However sadly, this system depends on somebody/or thing to be exploited, I have often considered collaboration the far superior approach, it is more productive and looks to the needs of the whole, once humans are free of the day to day grind to ensure survival, they in a limited way are free to pursue their interests and talents. What a wasteful and unproductive system, that sees the human race ensnared in the time wasting pursuits of survival, when our needs really are very limited.

    Yet, what have we here, a system where people, spend thirty years to pay off a house, when in fact on Maslow’s hierarchy of needs number one is the Biological and Physiological needs of the human such as- air, food, drink, shelter, warmth, and sleep. I don’t have all of the answers, but I know at a future time, those with intelligence (this means you Myriam), will see through the inherent faults of a system that sacrifices an individuals God given talents, those which when applied and given the room to flourish, could satisfy the needs of people in a more dynamic way will in fact be that aspect of human resources that are developed. Rent seeking based on becoming a plastic surgeon, because that is where the money is, compared to the fact that the person could be a wonderfully gifted musician will one day cease. I won’t see that day, but maybe you will.

    Charles Darwin is often credited with coining the phrase – ‘The survival of the fittest’ – however such attribution is not really correct.

    Darwin had tended to write about species being engaged in a competitive Struggle for Existence. This struggle being seen, by Darwin, as primarily a struggle for food to support growth, life, and the generation of young individuals to continue the species in question.
    The actual term survival of the fittest however was actually attributed by Darwin himself to another source:-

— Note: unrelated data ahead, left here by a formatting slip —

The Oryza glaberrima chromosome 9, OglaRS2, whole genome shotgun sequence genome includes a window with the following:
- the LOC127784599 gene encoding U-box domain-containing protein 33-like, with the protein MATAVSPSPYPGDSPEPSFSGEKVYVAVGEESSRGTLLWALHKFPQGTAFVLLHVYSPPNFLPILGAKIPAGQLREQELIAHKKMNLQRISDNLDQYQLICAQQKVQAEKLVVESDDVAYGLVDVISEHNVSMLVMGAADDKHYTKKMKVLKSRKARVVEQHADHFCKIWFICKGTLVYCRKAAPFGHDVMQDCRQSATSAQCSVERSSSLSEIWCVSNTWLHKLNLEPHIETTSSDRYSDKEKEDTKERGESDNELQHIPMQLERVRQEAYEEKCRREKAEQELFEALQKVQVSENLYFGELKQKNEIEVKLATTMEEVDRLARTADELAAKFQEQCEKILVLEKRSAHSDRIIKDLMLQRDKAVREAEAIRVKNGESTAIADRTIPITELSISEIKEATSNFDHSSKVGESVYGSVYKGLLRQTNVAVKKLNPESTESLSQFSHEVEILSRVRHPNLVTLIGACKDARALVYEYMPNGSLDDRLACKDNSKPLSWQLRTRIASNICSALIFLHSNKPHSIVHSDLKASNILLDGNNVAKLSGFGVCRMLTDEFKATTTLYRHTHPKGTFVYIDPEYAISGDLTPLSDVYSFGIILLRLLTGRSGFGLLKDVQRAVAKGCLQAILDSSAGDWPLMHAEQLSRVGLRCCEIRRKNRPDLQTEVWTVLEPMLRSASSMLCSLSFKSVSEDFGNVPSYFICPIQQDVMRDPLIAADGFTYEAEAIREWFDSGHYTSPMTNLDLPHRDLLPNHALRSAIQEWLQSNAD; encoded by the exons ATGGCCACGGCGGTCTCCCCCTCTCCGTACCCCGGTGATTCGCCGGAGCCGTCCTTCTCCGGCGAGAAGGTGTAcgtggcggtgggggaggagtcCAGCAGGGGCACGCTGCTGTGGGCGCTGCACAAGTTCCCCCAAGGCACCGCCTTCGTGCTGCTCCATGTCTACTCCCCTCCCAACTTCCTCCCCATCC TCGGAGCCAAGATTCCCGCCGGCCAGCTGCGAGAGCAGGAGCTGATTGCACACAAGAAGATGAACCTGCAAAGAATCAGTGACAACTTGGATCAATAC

“The expression often used by Mr. Herbert Spencer of the Survival of the Fittest is more accurate, and is sometimes equally convenient”

    Darwin was so taken with Spencer’s catchy phrase that he did, in fact, use it in a later (1869) edition of his “The Origin of Species”.

    Keep up the good work Myriam, for your economic education you may want to listen to the following (https://www.youtube.com/watch?v=lu_VqX6J93k) regarding the establishment of the Federal Reserve, a private cartel anointed with what was once a constitutional right, to mint and coin money. Rent-seeking implies extraction of uncompensated value from others without making any contribution to productivity. This is the ultimate example of rent seeking, out of thin air they create money, and charge interest on it, the political class is compromised through self interest and their own rent seeking, that they will borrow into existence debts that have to be paid by society (as to the morally reprehensible acts of depriving million Iraqi’s of their lives I will not discuss) . Did you know that all of this interest does not go to pay for hospitals, schools, homes for the elderly, the productive capacity of society is directed into the wealth production for the mere 1%. The debt is so great, that all of the productive capacity of the whole of the united states, cannot even cover the interest on the debts let alone the capital. What does this say to you Myriam ?

    A system that through it’s greed and lack of intelligence, will one day be replaced by something, more consistent with a set of values that sees humans as more than chattel, mere economic units of production, but of holders of the divine spark. Whose greatest contribution will come from the fostering and nurturing of their God given talents, (not a generation of dentists or lawyers, or politicians because that is where the money is).

    Your parents, through believing in your fundamental dignity as a human being, as a holder of the divine spark, decided that you were too important, to sacrifice in a school system deployed to brainwash generations of humans. By studying to understand these things, and using your brains you repay their kindness.

    Keep up the excellent work Myriam.

    Like